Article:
Sculptor Camillo Pacetti was born on 2 May 1758 in Rome.

By Alexis Culotta

Sculptor Camillo Pacetti was born on 2 May 1758 in Rome. Active in Rome as well as Milan, Pacetti worked for a brief period for Josiah Wedgwood, of Wedgwood porcelain fame, in the late 1870s to develop designs for a series of tablets narrating the life of Achilles. Pacetti’s sculpture proved influential for generations of sculptors to come. Some have drawn comparisons, for example, between Pacetti’s La Legge Nuova, completed for the façade of the Duomo of Milan around 1810, and French sculptor Frédéric Auguste Bartholdi’s Liberty Enlightening the World, better known as the Statue of Liberty, gifted to United States in 1880.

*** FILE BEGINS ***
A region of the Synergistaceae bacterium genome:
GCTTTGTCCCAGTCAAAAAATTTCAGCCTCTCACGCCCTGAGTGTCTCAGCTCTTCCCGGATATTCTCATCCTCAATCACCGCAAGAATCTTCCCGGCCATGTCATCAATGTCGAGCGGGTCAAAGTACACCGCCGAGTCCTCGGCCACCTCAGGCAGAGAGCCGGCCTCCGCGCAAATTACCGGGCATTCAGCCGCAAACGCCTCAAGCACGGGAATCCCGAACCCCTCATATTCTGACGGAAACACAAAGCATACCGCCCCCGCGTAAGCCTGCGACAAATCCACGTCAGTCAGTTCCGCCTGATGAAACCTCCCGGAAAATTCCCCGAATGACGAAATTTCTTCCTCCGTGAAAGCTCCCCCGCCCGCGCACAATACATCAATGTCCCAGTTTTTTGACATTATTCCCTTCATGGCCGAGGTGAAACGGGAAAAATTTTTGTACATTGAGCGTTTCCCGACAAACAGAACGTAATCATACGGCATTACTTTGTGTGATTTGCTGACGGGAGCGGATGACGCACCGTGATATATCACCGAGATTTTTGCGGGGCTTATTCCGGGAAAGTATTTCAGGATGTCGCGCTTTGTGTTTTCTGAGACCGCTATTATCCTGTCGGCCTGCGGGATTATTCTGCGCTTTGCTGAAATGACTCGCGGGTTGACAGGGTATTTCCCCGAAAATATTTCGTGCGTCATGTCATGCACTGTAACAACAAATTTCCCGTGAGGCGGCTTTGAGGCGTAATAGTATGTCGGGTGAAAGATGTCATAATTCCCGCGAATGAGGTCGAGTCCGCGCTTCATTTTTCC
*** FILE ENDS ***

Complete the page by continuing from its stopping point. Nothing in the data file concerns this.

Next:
Discovery of Achilles, c. 1788; jasper with green dip and applied reliefs. Victoria & Albert Museum.

The New Law (La Legge Nuova), 1810, Duomo of Milan (photo courtesy of the International Patrons of Duomo di Milano; duomopatrons.org).

Allegory of Peace, c. 1810-1820; terra cotta. Los Angeles County Museum of Art.

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